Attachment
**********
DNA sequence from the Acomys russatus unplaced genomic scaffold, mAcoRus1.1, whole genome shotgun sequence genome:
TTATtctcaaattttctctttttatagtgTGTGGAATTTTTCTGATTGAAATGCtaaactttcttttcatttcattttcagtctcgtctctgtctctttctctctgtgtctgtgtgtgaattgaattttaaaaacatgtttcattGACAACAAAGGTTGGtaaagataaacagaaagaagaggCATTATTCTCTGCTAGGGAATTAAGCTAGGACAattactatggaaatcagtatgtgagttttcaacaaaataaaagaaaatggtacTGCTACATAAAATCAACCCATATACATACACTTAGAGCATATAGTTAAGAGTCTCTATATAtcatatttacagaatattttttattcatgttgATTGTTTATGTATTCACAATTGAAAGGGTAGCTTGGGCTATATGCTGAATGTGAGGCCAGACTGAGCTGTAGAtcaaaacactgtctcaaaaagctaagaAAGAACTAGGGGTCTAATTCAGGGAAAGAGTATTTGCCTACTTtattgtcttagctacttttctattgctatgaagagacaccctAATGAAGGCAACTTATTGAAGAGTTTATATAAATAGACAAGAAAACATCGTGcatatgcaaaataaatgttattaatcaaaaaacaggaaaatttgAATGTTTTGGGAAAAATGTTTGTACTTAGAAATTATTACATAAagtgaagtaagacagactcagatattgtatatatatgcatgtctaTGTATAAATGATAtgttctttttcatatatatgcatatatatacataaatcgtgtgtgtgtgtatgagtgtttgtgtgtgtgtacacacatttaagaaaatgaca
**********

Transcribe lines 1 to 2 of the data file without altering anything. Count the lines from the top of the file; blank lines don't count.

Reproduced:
DNA sequence from the Acomys russatus unplaced genomic scaffold, mAcoRus1.1, whole genome shotgun sequence genome:
TTATtctcaaattttctctttttatagtgTGTGGAATTTTTCTGATTGAAATGCtaaactttcttttcatttcattttcagtctcgtctctgtctctttctctctgtgtctgtgtgtgaattgaattttaaaaacatgtttcattGACAACAAAGGTTGGtaaagataaacagaaagaagaggCATTATTCTCTGCTAGGGAATTAAGCTAGGACAattactatggaaatcagtatgtgagttttcaacaaaataaaagaaaatggtacTGCTACATAAAATCAACCCATATACATACACTTAGAGCATATAGTTAAGAGTCTCTATATAtcatatttacagaatattttttattcatgttgATTGTTTATGTATTCACAATTGAAAGGGTAGCTTGGGCTATATGCTGAATGTGAGGCCAGACTGAGCTGTAGAtcaaaacactgtctcaaaaagctaagaAAGAACTAGGGGTCTAATTCAGGGAAAGAGTATTTGCCTACTTtattgtcttagctacttttctattgctatgaagagacaccctAATGAAGGCAACTTATTGAAGAGTTTATATAAATAGACAAGAAAACATCGTGcatatgcaaaataaatgttattaatcaaaaaacaggaaaatttgAATGTTTTGGGAAAAATGTTTGTACTTAGAAATTATTACATAAagtgaagtaagacagactcagatattgtatatatatgcatgtctaTGTATAAATGATAtgttctttttcatatatatgcatatatatacataaatcgtgtgtgtgtgtatgagtgtttgtgtgtgtgtacacacatttaagaaaatgaca